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Thursday, 2 September 2010

Link Between Everyday Stress and Obesity Strenthened

Stress can take a daily toll on us that has broad physical and psychological implications. Science has long documented the effect of extreme stress, such as war, injury or traumatic grief on humans. Typically, such situations cause victims to decrease their food intake and body weight. Recent studies, however, tend to suggest that social stress--public speaking, tests, job and relationship pressures--may have the opposite effect--over-eating and weight gain. With the rise of obesity rates, science has increasingly focused on its causes and effects--including stress.

A recent study conducted by the Departments of Psychiatry and Biomedical Engineering at the University of Cincinnati College of Medicine, examined the effects of stress on the meal patterns and food intake of animals exposed to the equivalent of everyday stress on humans. The results suggest that, not only does stress have an impact on us in the short term, it can cause metabolic changes in the longer term that contribute to obesity.

Stress is experienced by animals and humans on a daily basis and many individuals experience cycles of stress and recovery throughout the day. If, following stress, we consume larger and less frequent meals, the conditions are favorable for weight gain--especially in the abdomen. We know that belly fat, as well as stress, contributes to the development of cardiovascular disease, immune dysfunction and other metabolic disorders. Further studies using the VBS model will help us understand the relationship between stress and obesity and help us treat and prevent the development of these diseases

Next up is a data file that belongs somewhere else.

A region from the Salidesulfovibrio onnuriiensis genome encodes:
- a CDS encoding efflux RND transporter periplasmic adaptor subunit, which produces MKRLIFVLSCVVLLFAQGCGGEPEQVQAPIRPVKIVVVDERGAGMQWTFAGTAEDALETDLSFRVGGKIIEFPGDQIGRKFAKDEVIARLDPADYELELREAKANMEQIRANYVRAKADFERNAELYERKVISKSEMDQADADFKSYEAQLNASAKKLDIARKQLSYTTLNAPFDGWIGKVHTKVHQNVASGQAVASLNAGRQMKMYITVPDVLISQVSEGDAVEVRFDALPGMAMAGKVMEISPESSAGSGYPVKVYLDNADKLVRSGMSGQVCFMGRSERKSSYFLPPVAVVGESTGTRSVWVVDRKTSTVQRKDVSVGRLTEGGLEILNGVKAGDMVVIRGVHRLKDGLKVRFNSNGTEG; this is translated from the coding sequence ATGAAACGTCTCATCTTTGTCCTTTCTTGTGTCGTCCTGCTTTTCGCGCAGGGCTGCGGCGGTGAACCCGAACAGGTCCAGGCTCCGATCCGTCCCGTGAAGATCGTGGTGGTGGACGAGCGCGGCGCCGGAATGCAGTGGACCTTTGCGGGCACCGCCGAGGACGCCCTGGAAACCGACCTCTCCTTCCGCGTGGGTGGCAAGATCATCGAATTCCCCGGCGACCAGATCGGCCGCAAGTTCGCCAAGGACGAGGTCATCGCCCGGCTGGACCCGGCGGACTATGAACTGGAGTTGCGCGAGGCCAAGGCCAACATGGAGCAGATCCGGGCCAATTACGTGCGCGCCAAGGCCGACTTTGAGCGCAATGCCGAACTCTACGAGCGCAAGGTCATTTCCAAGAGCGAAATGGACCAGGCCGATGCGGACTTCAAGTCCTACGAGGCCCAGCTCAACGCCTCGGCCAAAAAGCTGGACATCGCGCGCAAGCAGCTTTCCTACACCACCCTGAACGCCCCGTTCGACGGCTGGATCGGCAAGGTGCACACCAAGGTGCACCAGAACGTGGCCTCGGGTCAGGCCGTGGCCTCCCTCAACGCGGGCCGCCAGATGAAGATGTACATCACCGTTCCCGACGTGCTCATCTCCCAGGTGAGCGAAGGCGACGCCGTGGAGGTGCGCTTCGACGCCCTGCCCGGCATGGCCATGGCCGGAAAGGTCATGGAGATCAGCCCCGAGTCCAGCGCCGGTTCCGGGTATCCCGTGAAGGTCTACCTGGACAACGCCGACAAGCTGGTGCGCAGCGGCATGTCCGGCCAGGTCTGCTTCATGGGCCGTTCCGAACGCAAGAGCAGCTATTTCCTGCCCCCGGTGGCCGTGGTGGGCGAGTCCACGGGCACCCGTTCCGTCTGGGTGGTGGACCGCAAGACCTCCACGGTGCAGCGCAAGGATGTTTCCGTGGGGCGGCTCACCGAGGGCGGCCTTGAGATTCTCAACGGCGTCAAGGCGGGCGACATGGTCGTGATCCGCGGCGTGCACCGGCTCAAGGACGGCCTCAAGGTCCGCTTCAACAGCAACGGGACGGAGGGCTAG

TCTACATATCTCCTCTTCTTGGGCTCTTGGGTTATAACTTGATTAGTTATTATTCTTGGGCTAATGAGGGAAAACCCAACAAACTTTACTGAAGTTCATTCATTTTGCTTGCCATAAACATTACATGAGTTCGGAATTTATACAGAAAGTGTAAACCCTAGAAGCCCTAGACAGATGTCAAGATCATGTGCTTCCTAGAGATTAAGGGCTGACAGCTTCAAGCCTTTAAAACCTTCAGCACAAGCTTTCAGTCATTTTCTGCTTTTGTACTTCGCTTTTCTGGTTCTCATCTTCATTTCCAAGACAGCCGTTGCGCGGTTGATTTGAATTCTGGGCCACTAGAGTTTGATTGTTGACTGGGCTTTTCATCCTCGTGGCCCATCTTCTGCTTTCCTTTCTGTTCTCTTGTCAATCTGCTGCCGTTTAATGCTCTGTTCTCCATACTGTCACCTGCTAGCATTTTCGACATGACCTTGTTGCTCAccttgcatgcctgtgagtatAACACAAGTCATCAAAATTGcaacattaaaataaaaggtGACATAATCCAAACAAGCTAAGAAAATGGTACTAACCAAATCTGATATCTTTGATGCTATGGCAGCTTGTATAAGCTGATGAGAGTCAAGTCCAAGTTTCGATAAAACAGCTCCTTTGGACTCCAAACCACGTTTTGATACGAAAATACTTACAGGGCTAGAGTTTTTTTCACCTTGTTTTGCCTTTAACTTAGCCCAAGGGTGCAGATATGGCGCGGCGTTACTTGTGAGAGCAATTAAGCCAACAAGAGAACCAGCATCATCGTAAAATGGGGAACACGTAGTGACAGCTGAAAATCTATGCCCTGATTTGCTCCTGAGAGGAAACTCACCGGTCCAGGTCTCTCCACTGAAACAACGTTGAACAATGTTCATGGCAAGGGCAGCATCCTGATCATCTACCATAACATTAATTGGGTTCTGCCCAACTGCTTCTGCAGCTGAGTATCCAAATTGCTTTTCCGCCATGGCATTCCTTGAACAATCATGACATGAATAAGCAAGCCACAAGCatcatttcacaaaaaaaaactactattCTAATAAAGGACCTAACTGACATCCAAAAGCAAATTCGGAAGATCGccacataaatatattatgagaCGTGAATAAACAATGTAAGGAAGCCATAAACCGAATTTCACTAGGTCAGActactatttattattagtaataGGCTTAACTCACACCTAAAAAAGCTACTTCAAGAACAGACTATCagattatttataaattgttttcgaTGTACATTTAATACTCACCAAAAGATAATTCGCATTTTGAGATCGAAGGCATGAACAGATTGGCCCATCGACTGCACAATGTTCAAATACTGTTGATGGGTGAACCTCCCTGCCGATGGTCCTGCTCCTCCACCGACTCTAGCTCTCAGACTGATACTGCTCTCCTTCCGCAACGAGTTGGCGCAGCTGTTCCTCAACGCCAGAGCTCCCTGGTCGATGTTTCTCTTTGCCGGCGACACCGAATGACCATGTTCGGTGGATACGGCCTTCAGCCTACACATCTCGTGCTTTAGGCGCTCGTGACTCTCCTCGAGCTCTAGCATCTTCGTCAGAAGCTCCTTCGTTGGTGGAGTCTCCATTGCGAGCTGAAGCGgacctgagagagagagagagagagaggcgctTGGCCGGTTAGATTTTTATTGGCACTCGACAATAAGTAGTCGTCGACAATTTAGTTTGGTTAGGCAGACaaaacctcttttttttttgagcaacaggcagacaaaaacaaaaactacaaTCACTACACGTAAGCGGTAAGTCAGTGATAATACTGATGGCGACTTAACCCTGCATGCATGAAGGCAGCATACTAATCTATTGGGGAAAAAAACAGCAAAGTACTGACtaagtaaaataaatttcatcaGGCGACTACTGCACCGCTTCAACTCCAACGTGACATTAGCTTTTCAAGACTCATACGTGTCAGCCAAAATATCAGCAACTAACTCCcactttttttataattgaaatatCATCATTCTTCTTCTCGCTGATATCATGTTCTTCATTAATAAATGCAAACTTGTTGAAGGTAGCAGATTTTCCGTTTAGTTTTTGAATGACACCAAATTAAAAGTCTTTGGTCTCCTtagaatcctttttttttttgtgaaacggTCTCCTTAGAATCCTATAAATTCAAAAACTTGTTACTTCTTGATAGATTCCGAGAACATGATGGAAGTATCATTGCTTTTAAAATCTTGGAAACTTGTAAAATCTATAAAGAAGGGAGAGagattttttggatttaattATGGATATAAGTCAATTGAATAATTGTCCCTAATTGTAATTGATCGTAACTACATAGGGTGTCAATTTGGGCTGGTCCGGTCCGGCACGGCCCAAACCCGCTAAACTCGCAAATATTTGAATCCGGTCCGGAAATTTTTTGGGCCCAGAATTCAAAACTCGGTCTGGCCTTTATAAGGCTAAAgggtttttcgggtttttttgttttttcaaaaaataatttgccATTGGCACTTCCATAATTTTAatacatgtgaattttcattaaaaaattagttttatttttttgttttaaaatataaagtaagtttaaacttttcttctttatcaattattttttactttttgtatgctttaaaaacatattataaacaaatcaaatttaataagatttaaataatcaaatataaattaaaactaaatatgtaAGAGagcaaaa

(More information on this study can be found by clicking HERE)
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With obesity and body image in the media more and more in recent years, it seems now more than ever trying to maintain a healthy diet and exercise is important - especially if you've had that extra-stressful day at the office!

Possible methods to help you relax? Meditation, Tai Chi or a nice cup of tea!

1 comment:

  1. Two points of the above are extremely valid and useful to remember:
    1. "Not only does stress have an impact on us in the short term, it can cause metabolic changes in the longer term that contribute to obesity."
    2. " If, following stress, we consume larger and less frequent meals, the conditions are favorable for weight gain--especially in the abdomen."

    They are key points in understanding stress-obesity relationship on the elementary level.

    This sounds like a very interesting research. Please let us know if there are some new developments coming from them.

    ReplyDelete

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